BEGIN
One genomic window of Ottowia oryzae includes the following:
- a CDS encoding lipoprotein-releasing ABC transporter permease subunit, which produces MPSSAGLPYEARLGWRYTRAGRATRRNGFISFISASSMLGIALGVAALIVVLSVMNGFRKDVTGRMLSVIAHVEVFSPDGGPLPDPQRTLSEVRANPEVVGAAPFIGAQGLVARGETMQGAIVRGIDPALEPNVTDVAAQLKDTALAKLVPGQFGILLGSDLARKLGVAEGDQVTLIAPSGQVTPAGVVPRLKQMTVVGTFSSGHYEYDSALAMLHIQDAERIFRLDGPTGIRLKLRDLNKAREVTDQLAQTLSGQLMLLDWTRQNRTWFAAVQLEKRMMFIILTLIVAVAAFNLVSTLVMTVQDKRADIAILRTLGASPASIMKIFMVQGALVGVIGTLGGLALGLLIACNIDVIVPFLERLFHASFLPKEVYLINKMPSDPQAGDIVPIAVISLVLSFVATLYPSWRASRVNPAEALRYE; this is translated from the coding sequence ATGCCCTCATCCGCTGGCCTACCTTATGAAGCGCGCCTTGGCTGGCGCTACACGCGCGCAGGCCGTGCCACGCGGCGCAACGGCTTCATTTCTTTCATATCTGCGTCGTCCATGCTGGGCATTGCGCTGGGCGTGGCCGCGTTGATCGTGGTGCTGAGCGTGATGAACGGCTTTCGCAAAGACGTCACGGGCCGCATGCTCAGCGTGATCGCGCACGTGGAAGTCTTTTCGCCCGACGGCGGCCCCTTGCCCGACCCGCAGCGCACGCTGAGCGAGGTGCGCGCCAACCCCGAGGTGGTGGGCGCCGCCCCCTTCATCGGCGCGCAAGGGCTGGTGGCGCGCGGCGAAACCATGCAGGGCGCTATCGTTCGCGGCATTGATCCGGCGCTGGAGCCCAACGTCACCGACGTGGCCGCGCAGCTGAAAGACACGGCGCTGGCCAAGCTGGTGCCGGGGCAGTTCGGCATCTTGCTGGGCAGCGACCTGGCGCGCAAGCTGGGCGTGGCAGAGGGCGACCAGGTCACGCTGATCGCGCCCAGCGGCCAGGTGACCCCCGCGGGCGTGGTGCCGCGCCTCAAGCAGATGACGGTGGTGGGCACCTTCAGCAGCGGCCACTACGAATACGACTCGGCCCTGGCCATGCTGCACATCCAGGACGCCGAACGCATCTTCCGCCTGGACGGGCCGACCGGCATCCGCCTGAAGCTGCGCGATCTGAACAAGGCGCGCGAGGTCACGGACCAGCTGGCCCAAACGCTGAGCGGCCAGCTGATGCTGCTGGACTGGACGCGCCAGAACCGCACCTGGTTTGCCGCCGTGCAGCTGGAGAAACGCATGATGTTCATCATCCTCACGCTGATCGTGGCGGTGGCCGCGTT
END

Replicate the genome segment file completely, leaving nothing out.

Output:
One genomic window of Ottowia oryzae includes the following:
- a CDS encoding lipoprotein-releasing ABC transporter permease subunit, which produces MPSSAGLPYEARLGWRYTRAGRATRRNGFISFISASSMLGIALGVAALIVVLSVMNGFRKDVTGRMLSVIAHVEVFSPDGGPLPDPQRTLSEVRANPEVVGAAPFIGAQGLVARGETMQGAIVRGIDPALEPNVTDVAAQLKDTALAKLVPGQFGILLGSDLARKLGVAEGDQVTLIAPSGQVTPAGVVPRLKQMTVVGTFSSGHYEYDSALAMLHIQDAERIFRLDGPTGIRLKLRDLNKAREVTDQLAQTLSGQLMLLDWTRQNRTWFAAVQLEKRMMFIILTLIVAVAAFNLVSTLVMTVQDKRADIAILRTLGASPASIMKIFMVQGALVGVIGTLGGLALGLLIACNIDVIVPFLERLFHASFLPKEVYLINKMPSDPQAGDIVPIAVISLVLSFVATLYPSWRASRVNPAEALRYE; this is translated from the coding sequence ATGCCCTCATCCGCTGGCCTACCTTATGAAGCGCGCCTTGGCTGGCGCTACACGCGCGCAGGCCGTGCCACGCGGCGCAACGGCTTCATTTCTTTCATATCTGCGTCGTCCATGCTGGGCATTGCGCTGGGCGTGGCCGCGTTGATCGTGGTGCTGAGCGTGATGAACGGCTTTCGCAAAGACGTCACGGGCCGCATGCTCAGCGTGATCGCGCACGTGGAAGTCTTTTCGCCCGACGGCGGCCCCTTGCCCGACCCGCAGCGCACGCTGAGCGAGGTGCGCGCCAACCCCGAGGTGGTGGGCGCCGCCCCCTTCATCGGCGCGCAAGGGCTGGTGGCGCGCGGCGAAACCATGCAGGGCGCTATCGTTCGCGGCATTGATCCGGCGCTGGAGCCCAACGTCACCGACGTGGCCGCGCAGCTGAAAGACACGGCGCTGGCCAAGCTGGTGCCGGGGCAGTTCGGCATCTTGCTGGGCAGCGACCTGGCGCGCAAGCTGGGCGTGGCAGAGGGCGACCAGGTCACGCTGATCGCGCCCAGCGGCCAGGTGACCCCCGCGGGCGTGGTGCCGCGCCTCAAGCAGATGACGGTGGTGGGCACCTTCAGCAGCGGCCACTACGAATACGACTCGGCCCTGGCCATGCTGCACATCCAGGACGCCGAACGCATCTTCCGCCTGGACGGGCCGACCGGCATCCGCCTGAAGCTGCGCGATCTGAACAAGGCGCGCGAGGTCACGGACCAGCTGGCCCAAACGCTGAGCGGCCAGCTGATGCTGCTGGACTGGACGCGCCAGAACCGCACCTGGTTTGCCGCCGTGCAGCTGGAGAAACGCATGATGTTCATCATCCTCACGCTGATCGTGGCGGTGGCCGCGTT